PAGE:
Update: 4610-foot explored cavern under McIntyre Spring.
Blue Spring between Quitman and Valdosta has been known since the settling of Brooks County, when it was used as a reference point in building roads starting in 1859. Here’s an early 20th century report, with a much later picture postcard (probably not the same building) and location map.
A Preliminary Report on the Underground Waters of Georgia, by S. W. McCallie, State Geologist, Geological Survey of Georgia, Bulletin No. 15, 1908, digitized by Google, Page 58, Brooks County,
With the exception of the town of Quitman, the entire domestic water-supply of Brooks county is practically obtained from the shallow wells, which penetrate the Lafayette sandy clays, or the underlying Miocene beds. There are a few large springs in the county; but they are always located in more or less inaccessible places; and, as a result, they are only occasionally used for domestic, or other purposes. There is, however, in the case of the so-called Blue or Wade Mineral-spring, a rather marked exception to this general rule. This spring, which is located near the right bank of the Withlacoochee River, seven miles east of Quitman, has, in recent years, become quite a local pleasure resort. The improvements con- sist of a small hotel, or boarding-house, and a number of cottages. for the accommodation of guests. The spring is a typical so-called blue spring, of the limestone region of South Georgia. It seems to be the outlet of a large subterranean stream, which ascends, with considerable force, through a large opening. At the time of the writer’s visit to the spring, in November, 1903, a rough estimate showed, that it was then flowing about 15 million gallons per day. It was learned, however, that, during an extremely dry season, some years ago, the spring went dry. Another of these large springs, known as the McIntyre Spring, having probably twice the capacity of the Blue Spring, is to be seen in Withlacoochee River, near the Georgia-Florida line, 15 miles southeast of Quitman.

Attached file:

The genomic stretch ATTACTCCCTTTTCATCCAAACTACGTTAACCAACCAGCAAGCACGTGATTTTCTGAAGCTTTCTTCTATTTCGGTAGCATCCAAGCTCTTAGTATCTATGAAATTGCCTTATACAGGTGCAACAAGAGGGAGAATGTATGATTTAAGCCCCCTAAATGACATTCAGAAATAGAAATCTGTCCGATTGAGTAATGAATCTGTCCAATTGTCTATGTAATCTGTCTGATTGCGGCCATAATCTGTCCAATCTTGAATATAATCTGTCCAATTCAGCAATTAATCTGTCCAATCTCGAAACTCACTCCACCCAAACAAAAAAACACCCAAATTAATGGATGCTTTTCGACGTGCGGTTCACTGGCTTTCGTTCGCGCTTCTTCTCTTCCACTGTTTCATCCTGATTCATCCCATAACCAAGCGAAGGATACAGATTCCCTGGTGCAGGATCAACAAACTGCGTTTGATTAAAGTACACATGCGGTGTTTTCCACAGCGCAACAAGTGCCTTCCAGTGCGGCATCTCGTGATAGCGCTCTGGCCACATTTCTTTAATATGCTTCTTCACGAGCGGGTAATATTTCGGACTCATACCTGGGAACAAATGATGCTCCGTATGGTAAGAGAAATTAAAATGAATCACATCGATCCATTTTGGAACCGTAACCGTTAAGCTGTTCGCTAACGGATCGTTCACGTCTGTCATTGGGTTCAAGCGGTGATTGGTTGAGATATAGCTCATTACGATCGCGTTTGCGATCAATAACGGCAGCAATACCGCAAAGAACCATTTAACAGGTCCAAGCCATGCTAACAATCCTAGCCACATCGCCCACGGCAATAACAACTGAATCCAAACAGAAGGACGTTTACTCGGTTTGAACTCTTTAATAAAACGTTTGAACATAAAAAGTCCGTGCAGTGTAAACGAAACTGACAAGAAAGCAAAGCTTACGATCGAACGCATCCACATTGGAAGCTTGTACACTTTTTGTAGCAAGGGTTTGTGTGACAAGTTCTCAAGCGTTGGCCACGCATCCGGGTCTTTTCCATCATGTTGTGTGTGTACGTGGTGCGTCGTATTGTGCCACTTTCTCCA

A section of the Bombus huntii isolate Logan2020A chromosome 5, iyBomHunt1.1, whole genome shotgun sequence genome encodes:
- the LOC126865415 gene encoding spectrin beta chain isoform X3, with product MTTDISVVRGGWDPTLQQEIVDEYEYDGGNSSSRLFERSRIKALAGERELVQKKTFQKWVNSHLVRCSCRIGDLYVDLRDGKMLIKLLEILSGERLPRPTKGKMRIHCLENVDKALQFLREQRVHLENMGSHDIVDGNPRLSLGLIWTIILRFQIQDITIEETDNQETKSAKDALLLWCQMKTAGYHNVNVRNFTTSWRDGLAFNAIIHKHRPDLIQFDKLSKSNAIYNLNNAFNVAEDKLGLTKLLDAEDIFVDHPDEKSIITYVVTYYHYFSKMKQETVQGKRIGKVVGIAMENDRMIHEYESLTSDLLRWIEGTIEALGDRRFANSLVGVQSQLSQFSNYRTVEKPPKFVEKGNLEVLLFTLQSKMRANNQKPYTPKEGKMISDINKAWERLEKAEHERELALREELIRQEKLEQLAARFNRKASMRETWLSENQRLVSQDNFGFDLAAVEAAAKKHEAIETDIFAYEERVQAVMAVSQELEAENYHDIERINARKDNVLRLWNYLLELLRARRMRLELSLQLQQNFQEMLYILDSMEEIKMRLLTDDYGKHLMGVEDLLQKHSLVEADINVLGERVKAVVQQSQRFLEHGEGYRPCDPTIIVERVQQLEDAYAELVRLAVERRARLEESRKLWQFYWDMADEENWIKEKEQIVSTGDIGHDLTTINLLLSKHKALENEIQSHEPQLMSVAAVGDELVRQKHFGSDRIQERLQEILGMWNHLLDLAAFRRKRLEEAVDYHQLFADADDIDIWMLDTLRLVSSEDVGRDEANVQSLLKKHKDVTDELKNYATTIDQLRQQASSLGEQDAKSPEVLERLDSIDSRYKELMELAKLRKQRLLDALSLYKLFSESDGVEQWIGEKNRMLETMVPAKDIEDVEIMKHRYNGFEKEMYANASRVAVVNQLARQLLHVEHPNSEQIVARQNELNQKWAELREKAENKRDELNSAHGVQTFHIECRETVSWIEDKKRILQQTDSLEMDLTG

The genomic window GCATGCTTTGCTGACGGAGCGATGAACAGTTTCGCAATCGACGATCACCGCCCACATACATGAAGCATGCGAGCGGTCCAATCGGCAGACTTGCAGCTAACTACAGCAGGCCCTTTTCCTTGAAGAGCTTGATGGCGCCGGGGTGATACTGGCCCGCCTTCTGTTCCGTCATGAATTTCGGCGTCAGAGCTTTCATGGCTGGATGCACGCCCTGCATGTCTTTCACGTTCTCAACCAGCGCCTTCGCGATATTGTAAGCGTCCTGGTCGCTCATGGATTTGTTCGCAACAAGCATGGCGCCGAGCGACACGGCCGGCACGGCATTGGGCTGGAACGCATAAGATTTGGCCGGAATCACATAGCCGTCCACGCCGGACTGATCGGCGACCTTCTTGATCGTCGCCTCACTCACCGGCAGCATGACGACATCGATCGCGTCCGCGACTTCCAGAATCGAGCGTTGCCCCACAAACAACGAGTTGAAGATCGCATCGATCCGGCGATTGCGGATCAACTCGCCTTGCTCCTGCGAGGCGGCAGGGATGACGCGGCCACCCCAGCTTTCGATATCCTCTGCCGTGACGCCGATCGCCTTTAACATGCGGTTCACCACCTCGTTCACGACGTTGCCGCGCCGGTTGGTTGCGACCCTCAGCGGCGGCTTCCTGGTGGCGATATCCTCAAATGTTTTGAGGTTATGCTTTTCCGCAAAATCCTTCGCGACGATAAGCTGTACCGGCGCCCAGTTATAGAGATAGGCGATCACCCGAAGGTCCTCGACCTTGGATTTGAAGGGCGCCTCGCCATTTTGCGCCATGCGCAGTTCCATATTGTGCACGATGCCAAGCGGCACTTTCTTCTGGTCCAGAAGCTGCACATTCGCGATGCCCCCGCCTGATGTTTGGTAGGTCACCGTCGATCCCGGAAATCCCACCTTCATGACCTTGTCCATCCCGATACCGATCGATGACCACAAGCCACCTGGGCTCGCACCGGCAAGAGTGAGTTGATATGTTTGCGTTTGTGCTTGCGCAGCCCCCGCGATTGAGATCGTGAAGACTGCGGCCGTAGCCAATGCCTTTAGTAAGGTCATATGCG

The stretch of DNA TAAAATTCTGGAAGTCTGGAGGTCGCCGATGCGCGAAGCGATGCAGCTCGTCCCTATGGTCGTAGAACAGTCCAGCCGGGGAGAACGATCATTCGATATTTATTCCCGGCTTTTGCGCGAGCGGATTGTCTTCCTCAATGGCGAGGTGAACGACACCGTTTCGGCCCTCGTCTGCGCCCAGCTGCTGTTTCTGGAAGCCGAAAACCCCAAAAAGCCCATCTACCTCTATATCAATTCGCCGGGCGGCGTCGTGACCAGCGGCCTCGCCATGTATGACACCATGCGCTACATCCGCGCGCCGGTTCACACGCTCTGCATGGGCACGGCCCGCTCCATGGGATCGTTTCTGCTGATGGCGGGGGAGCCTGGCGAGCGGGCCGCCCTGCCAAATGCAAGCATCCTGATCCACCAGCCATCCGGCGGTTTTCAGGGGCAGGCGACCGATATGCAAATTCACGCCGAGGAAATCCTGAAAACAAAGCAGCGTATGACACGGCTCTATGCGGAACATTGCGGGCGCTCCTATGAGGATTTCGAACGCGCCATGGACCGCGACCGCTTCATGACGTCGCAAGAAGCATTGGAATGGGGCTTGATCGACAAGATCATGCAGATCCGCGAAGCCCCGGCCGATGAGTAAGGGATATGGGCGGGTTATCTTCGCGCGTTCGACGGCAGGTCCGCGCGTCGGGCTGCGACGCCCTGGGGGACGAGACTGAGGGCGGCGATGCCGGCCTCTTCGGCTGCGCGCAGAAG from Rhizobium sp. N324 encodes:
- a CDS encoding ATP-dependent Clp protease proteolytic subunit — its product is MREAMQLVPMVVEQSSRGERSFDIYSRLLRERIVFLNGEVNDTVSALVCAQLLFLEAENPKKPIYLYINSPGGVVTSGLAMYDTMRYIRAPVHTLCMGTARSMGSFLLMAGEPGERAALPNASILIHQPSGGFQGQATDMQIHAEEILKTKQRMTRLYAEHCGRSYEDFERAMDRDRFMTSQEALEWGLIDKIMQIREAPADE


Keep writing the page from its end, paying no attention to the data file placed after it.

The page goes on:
There was a historical populated place called McIntyre Spring in that location, now no longer visible, at 30.641039 -83.3665392, according to GA HomeTownLocator, presumably drawing on Census Bureau data. The surrounding land has road frontage only on Rocky Ford Road, and is owned by William Luther Sullivan of Madison, Florida.
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